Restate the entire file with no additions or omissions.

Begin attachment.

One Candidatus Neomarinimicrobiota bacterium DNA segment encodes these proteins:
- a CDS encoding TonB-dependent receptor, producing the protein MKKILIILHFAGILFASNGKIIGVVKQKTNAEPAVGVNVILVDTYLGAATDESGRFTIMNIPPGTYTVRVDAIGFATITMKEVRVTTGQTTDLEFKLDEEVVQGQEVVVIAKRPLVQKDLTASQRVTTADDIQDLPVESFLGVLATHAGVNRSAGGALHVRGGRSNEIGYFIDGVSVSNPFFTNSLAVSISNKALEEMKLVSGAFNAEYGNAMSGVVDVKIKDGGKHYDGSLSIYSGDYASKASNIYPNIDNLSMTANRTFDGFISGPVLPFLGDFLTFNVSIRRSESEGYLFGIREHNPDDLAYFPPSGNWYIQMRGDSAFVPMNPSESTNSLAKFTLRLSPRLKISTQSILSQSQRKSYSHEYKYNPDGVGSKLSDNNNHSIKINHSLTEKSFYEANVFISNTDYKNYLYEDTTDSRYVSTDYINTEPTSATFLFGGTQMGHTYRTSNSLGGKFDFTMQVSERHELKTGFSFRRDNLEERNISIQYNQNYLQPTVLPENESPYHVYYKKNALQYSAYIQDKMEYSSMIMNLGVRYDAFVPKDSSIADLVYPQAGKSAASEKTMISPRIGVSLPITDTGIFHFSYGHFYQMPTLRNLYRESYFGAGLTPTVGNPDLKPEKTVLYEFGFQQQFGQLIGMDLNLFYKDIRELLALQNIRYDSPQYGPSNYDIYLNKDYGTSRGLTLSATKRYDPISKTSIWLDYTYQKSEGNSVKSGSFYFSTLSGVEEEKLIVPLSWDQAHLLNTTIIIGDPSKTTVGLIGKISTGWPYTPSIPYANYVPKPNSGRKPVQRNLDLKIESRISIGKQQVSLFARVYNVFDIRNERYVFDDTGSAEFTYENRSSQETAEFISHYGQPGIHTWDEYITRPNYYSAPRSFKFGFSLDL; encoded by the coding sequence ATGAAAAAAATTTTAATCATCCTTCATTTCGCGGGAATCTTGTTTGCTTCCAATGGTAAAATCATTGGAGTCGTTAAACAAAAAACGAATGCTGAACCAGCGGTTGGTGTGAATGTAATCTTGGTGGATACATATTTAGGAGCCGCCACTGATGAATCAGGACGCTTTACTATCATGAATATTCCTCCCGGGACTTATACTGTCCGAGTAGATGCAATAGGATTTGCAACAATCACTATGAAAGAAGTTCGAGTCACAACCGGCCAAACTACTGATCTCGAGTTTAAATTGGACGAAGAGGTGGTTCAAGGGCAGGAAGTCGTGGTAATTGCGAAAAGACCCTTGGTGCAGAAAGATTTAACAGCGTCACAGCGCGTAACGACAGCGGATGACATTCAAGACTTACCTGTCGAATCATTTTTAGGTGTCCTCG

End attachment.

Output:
One Candidatus Neomarinimicrobiota bacterium DNA segment encodes these proteins:
- a CDS encoding TonB-dependent receptor, producing the protein MKKILIILHFAGILFASNGKIIGVVKQKTNAEPAVGVNVILVDTYLGAATDESGRFTIMNIPPGTYTVRVDAIGFATITMKEVRVTTGQTTDLEFKLDEEVVQGQEVVVIAKRPLVQKDLTASQRVTTADDIQDLPVESFLGVLATHAGVNRSAGGALHVRGGRSNEIGYFIDGVSVSNPFFTNSLAVSISNKALEEMKLVSGAFNAEYGNAMSGVVDVKIKDGGKHYDGSLSIYSGDYASKASNIYPNIDNLSMTANRTFDGFISGPVLPFLGDFLTFNVSIRRSESEGYLFGIREHNPDDLAYFPPSGNWYIQMRGDSAFVPMNPSESTNSLAKFTLRLSPRLKISTQSILSQSQRKSYSHEYKYNPDGVGSKLSDNNNHSIKINHSLTEKSFYEANVFISNTDYKNYLYEDTTDSRYVSTDYINTEPTSATFLFGGTQMGHTYRTSNSLGGKFDFTMQVSERHELKTGFSFRRDNLEERNISIQYNQNYLQPTVLPENESPYHVYYKKNALQYSAYIQDKMEYSSMIMNLGVRYDAFVPKDSSIADLVYPQAGKSAASEKTMISPRIGVSLPITDTGIFHFSYGHFYQMPTLRNLYRESYFGAGLTPTVGNPDLKPEKTVLYEFGFQQQFGQLIGMDLNLFYKDIRELLALQNIRYDSPQYGPSNYDIYLNKDYGTSRGLTLSATKRYDPISKTSIWLDYTYQKSEGNSVKSGSFYFSTLSGVEEEKLIVPLSWDQAHLLNTTIIIGDPSKTTVGLIGKISTGWPYTPSIPYANYVPKPNSGRKPVQRNLDLKIESRISIGKQQVSLFARVYNVFDIRNERYVFDDTGSAEFTYENRSSQETAEFISHYGQPGIHTWDEYITRPNYYSAPRSFKFGFSLDL; encoded by the coding sequence ATGAAAAAAATTTTAATCATCCTTCATTTCGCGGGAATCTTGTTTGCTTCCAATGGTAAAATCATTGGAGTCGTTAAACAAAAAACGAATGCTGAACCAGCGGTTGGTGTGAATGTAATCTTGGTGGATACATATTTAGGAGCCGCCACTGATGAATCAGGACGCTTTACTATCATGAATATTCCTCCCGGGACTTATACTGTCCGAGTAGATGCAATAGGATTTGCAACAATCACTATGAAAGAAGTTCGAGTCACAACCGGCCAAACTACTGATCTCGAGTTTAAATTGGACGAAGAGGTGGTTCAAGGGCAGGAAGTCGTGGTAATTGCGAAAAGACCCTTGGTGCAGAAAGATTTAACAGCGTCACAGCGCGTAACGACAGCGGATGACATTCAAGACTTACCTGTCGAATCATTTTTAGGTGTCCTCG